Mexican Douglas-fir. Spanish: guayamé, hayarín, pinabete (Johnston 1943, Martínez 1953).
Syn: Tsuga lindleyana Roezl 1857; Pseudotsuga macrolepis Flous 1934; Ps. guinieri Flous 1934; Ps. menziesii var. oaxacana Debreczy et Rácz 1995 (Little 1952).
It is probably inappropriate to treat this taxon as a species distinct from Pseudotsuga menziesii. The cones, tree growth form, and principal branchlet and foliage characters all conform reasonably well to that species; yet, they are distinguishable upon close examination. The taxon is commonly treated as a synonym of Ps. menziesii var. glauca (=Ps. menziesii subsp. glaucescens), but differs in having sparse foliage with few abaxial stomata; the cones are very similar, but usually lack the reflexed bracts, and I have found them to have a somewhat larger length:width ratio. These differences are ecotypical and reflect this taxon's adaptation to a warmer and more arid climate, thus greater drought stress, than is normally the fare of glauca. Ps. lindleyana probably intergrades with var. glauca in an as yet undetermined area in the north of its range, possibly in the island ranges of southern Arizona or adjacent Sonora and Chihuahua. On balance, I feel that this species would best be described as a third variety or subspecies of Ps. menziesii, but has not yet been described as such.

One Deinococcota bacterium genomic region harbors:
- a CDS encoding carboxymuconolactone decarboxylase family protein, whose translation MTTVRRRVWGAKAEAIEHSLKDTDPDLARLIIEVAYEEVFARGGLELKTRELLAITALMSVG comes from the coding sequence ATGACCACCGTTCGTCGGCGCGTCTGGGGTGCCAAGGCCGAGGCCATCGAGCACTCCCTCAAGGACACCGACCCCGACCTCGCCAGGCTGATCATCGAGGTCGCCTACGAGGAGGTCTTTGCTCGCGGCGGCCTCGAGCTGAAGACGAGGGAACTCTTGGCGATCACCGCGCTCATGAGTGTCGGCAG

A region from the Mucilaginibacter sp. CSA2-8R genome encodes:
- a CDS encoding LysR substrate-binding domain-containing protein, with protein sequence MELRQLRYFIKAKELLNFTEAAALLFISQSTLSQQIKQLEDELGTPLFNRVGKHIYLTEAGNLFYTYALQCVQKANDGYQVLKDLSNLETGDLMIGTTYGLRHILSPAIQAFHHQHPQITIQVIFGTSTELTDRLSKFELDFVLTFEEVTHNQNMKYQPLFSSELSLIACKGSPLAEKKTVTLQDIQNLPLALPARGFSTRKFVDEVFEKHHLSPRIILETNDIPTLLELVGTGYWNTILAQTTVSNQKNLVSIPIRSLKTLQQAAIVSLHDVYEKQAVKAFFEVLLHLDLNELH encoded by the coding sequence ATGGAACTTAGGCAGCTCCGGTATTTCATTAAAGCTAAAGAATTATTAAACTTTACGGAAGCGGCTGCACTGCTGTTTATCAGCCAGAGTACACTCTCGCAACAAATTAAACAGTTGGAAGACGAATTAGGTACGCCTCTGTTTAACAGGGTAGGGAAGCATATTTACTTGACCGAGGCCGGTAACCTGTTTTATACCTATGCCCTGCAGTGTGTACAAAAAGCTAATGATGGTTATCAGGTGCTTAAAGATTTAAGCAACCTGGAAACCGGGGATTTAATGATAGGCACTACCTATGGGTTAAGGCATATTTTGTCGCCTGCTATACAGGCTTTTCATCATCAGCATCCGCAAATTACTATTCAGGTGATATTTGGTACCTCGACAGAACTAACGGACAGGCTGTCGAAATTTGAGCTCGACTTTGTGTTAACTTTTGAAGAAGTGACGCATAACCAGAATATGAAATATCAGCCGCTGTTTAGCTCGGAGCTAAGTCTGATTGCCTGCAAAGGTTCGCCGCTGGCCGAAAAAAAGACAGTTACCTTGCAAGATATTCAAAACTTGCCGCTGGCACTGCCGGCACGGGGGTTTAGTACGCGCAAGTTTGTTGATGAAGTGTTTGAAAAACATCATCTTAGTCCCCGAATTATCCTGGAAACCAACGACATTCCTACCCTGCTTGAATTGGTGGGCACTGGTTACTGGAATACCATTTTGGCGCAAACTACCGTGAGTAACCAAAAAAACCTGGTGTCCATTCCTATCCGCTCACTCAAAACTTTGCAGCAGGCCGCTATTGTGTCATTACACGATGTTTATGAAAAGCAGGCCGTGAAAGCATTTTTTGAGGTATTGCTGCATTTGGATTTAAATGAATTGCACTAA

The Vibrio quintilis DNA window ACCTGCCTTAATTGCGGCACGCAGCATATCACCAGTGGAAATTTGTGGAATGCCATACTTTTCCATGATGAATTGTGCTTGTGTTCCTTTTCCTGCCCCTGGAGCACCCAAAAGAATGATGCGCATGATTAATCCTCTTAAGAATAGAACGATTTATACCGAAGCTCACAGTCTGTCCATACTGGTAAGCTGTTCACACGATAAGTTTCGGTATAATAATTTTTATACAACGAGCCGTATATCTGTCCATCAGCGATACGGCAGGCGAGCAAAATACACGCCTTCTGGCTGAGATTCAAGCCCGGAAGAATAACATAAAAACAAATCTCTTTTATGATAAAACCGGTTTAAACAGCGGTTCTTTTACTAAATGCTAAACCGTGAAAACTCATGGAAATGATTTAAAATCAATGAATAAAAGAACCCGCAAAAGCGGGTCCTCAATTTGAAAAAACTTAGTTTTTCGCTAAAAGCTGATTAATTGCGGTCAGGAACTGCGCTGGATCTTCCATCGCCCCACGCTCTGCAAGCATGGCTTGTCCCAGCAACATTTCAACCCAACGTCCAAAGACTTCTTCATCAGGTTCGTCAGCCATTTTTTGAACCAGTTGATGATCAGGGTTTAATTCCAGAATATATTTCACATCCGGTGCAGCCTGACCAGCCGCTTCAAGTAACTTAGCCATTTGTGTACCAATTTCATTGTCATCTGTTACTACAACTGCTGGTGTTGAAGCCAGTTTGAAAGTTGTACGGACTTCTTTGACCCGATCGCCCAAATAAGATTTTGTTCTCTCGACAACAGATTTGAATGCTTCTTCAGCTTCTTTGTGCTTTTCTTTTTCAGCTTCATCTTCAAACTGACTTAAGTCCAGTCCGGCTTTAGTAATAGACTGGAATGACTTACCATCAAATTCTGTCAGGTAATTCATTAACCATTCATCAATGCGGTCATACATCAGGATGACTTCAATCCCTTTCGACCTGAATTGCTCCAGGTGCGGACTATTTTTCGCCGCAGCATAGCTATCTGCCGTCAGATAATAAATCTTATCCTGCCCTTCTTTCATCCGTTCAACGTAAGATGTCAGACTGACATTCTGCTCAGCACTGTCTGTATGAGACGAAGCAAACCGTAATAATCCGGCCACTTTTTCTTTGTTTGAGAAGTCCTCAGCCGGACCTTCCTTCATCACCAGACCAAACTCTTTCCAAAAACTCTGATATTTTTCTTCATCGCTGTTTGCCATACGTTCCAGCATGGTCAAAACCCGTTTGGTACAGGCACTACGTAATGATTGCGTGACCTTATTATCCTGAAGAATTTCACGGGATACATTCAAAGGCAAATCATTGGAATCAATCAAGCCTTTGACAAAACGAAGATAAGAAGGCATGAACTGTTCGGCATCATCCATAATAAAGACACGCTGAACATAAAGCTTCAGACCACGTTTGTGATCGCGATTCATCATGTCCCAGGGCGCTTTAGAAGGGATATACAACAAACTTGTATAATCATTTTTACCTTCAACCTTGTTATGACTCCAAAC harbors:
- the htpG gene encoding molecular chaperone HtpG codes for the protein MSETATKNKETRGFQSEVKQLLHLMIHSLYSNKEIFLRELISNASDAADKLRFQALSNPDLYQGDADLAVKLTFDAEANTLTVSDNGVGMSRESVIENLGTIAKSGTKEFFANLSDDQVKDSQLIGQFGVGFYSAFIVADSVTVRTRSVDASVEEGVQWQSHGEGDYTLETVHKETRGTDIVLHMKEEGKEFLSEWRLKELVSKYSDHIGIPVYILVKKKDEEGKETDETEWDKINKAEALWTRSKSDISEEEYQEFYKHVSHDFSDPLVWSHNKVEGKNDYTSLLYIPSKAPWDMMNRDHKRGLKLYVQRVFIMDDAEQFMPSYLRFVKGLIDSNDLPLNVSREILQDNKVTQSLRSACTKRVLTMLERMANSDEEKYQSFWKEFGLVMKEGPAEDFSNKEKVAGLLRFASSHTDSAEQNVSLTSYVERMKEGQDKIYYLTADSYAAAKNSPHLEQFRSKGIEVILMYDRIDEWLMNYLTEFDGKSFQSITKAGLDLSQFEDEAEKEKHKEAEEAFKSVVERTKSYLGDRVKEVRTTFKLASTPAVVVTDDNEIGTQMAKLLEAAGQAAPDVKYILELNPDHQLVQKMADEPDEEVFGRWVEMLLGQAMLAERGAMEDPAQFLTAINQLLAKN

There has been some prior research into this matter. Flous (1934a, 1934b) named an excessively large number of taxa throughout the American range of the genus Pseudotsuga based on cone characters that proved poorly formulated, unreliable and subject to individual variation. Little (1952) subsequently provided a categorical rejection of Flous' interpretation. It was over 30 years later that Peng and Adams (1989) presented very limited preliminary evidence from Mexico suggesting that (at least some) Douglas-fir in NE Mexico is genetically very distinct from the taxon in North America. There the situation stands, awaiting more detailed examination using a good geographic range of material to evaluate morphological and/or molecular characters using modern cladistic techniques.
Trees to 25-30 (-40) m; trunk to 60-80 (-125) cm diam, bark not very thick (compared to Ps. menziesii subsp. menziesii), smooth grey on young trees, becoming shallowly fissured, purplish-grey with yellowish-buff fissures. Crown open, thin and sparse, with level branches and slightly drooping branchlets. Leaves grey-green to drab mid-green en masse (not glaucous blue), commonly pointing forward along the shoot and slightly outcurved at the tips (particularly on vigorous shoots, more spreading on shaded shoots), short, 1-2 (-3) cm long, 1-1.2 mm wide, with two adaxial greyish stomatal bands prominent facing outward from the shoot, abaxial side facing shoot mid-green without or only with a few stomata (unlike the dense abaxial stomatal wax of at least southern populations of Ps. menziesii subsp. glaucescens); not strongly scented when bruised. Cones purple (with green bracts) ripening buff-brown, small, (2-) 3-6 (-7) cm, ovoid to ovoid-cylindric; scales not opening widely, 2-2.5 cm broad; bracts exserted 1-2 cm, moderately straight to spreading or twisted, rarely strongly reflexed (as more frequently in Ps. menziesii subsp. glaucescens). (Johnston 1943, Martínez 1953, Frankis 1991, Debreczy and Rácz 1995, Arevalo and Elizondo 1998).